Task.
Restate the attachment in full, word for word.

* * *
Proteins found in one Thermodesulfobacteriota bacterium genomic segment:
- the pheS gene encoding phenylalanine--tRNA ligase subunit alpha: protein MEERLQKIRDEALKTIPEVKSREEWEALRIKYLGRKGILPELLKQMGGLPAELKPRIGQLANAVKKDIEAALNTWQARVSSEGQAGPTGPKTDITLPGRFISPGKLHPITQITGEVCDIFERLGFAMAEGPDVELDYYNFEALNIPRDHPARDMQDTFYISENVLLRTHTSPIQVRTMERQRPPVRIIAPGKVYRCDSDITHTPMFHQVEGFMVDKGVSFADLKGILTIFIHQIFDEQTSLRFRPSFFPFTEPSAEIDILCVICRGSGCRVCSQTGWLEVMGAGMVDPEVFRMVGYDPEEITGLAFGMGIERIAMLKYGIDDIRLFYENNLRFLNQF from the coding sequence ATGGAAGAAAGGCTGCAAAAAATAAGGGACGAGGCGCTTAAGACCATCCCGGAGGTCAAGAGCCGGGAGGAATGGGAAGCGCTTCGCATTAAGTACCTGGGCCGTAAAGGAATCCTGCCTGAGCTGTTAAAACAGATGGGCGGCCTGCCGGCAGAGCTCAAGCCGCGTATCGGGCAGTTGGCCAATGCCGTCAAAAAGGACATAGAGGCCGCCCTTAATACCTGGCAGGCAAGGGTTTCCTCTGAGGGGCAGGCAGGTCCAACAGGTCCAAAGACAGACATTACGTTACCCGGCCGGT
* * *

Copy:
Proteins found in one Thermodesulfobacteriota bacterium genomic segment:
- the pheS gene encoding phenylalanine--tRNA ligase subunit alpha: protein MEERLQKIRDEALKTIPEVKSREEWEALRIKYLGRKGILPELLKQMGGLPAELKPRIGQLANAVKKDIEAALNTWQARVSSEGQAGPTGPKTDITLPGRFISPGKLHPITQITGEVCDIFERLGFAMAEGPDVELDYYNFEALNIPRDHPARDMQDTFYISENVLLRTHTSPIQVRTMERQRPPVRIIAPGKVYRCDSDITHTPMFHQVEGFMVDKGVSFADLKGILTIFIHQIFDEQTSLRFRPSFFPFTEPSAEIDILCVICRGSGCRVCSQTGWLEVMGAGMVDPEVFRMVGYDPEEITGLAFGMGIERIAMLKYGIDDIRLFYENNLRFLNQF from the coding sequence ATGGAAGAAAGGCTGCAAAAAATAAGGGACGAGGCGCTTAAGACCATCCCGGAGGTCAAGAGCCGGGAGGAATGGGAAGCGCTTCGCATTAAGTACCTGGGCCGTAAAGGAATCCTGCCTGAGCTGTTAAAACAGATGGGCGGCCTGCCGGCAGAGCTCAAGCCGCGTATCGGGCAGTTGGCCAATGCCGTCAAAAAGGACATAGAGGCCGCCCTTAATACCTGGCAGGCAAGGGTTTCCTCTGAGGGGCAGGCAGGTCCAACAGGTCCAAAGACAGACATTACGTTACCCGGCCGGT